The article addresses this.

                                                                                                                                1. 1

                                                                                                                                  I used to like that option. Now, entry-level mainframes are getting down to new car prices. So, maybe put something similar saying it runs on Bull or IBM mainframes with latest release with keys & trusted boot in onboard HSM. Whatever is hard to get a license or docs for where they have to buy one to find an attack.

                                                                                                                                  Then, if you detect a mainframe attack, then you can smile knowing they wasted a lot of time and/or money. :)

                                                                                                                                1. [Comment removed by author]

                                                                                                                                  1. 11

                                                                                                                                    I said this elsewhere, but 60% of the industry has “numerous personality deficiencies”. Who hasn’t gotten into arguments with the Linuses or … those systemd people?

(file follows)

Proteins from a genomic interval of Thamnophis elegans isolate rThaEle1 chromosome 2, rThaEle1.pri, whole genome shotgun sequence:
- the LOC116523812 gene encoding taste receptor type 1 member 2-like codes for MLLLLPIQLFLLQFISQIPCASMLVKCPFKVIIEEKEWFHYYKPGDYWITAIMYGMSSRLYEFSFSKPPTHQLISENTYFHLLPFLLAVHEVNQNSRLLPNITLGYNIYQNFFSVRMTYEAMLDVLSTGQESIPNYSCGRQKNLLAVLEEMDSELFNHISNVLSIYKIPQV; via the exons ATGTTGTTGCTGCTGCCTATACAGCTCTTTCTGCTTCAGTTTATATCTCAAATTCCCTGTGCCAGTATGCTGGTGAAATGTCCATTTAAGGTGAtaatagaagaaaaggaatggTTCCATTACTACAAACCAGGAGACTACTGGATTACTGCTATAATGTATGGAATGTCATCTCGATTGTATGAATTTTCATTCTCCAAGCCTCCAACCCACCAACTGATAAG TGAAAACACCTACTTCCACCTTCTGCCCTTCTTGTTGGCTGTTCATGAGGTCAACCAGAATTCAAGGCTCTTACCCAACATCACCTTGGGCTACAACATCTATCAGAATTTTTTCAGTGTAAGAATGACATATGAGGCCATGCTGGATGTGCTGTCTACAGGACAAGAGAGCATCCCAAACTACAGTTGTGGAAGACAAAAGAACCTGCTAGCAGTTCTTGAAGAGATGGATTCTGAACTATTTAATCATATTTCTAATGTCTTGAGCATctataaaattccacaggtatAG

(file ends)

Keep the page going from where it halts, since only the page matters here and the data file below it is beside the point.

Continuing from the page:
Why do they get a pass? Supposedly for their contributions. But this blog post listed a decent amount of contributions to Github as well. And according to the blog, the managers thought as much for their technical performance.

                                                                                                                                    So many of us get a pass for social deficiencies. But here, apparently not. This could be a “cultural fit” thing, but based off of what I’ve heard about Github, I feel like some accommodations could be made if the technical contributions were good.

                                                                                                                                    1. 5

                                                                                                                                      Why do they get a pass?

                                                                                                                                      Because they’ve actually made valuable contributions to the field, instead of making money via political parasitism. We wouldn’t (and shouldn’t) tolerate someone like Linus if he held some nouveau-middle management mumbo jumbo fluff job. Instead, he’s effectively created and managed a project with social utility at least in the tens of billions of dollars, and his rudeness, beyond being excusable, is actually extremely useful in discouraging time-sinks that would hurt Linux development if humoured.

                                                                                                                                      1. 0